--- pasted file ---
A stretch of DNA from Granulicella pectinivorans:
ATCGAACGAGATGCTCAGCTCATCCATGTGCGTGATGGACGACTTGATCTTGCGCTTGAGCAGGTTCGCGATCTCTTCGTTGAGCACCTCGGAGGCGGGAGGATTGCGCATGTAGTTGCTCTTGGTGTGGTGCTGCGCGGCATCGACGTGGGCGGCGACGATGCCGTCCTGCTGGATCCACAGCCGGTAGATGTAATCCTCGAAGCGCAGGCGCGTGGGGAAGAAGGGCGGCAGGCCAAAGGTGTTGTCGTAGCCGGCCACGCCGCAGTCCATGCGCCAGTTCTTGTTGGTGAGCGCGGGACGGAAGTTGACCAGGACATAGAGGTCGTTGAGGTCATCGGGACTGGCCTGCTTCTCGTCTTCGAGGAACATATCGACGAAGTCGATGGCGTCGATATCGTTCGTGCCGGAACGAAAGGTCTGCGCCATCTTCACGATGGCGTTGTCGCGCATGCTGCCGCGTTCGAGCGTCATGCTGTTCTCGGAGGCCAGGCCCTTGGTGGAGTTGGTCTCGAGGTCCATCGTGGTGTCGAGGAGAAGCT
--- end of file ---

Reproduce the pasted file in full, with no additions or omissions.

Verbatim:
A stretch of DNA from Granulicella pectinivorans:
ATCGAACGAGATGCTCAGCTCATCCATGTGCGTGATGGACGACTTGATCTTGCGCTTGAGCAGGTTCGCGATCTCTTCGTTGAGCACCTCGGAGGCGGGAGGATTGCGCATGTAGTTGCTCTTGGTGTGGTGCTGCGCGGCATCGACGTGGGCGGCGACGATGCCGTCCTGCTGGATCCACAGCCGGTAGATGTAATCCTCGAAGCGCAGGCGCGTGGGGAAGAAGGGCGGCAGGCCAAAGGTGTTGTCGTAGCCGGCCACGCCGCAGTCCATGCGCCAGTTCTTGTTGGTGAGCGCGGGACGGAAGTTGACCAGGACATAGAGGTCGTTGAGGTCATCGGGACTGGCCTGCTTCTCGTCTTCGAGGAACATATCGACGAAGTCGATGGCGTCGATATCGTTCGTGCCGGAACGAAAGGTCTGCGCCATCTTCACGATGGCGTTGTCGCGCATGCTGCCGCGTTCGAGCGTCATGCTGTTCTCGGAGGCCAGGCCCTTGGTGGAGTTGGTCTCGAGGTCCATCGTGGTGTCGAGGAGAAGCT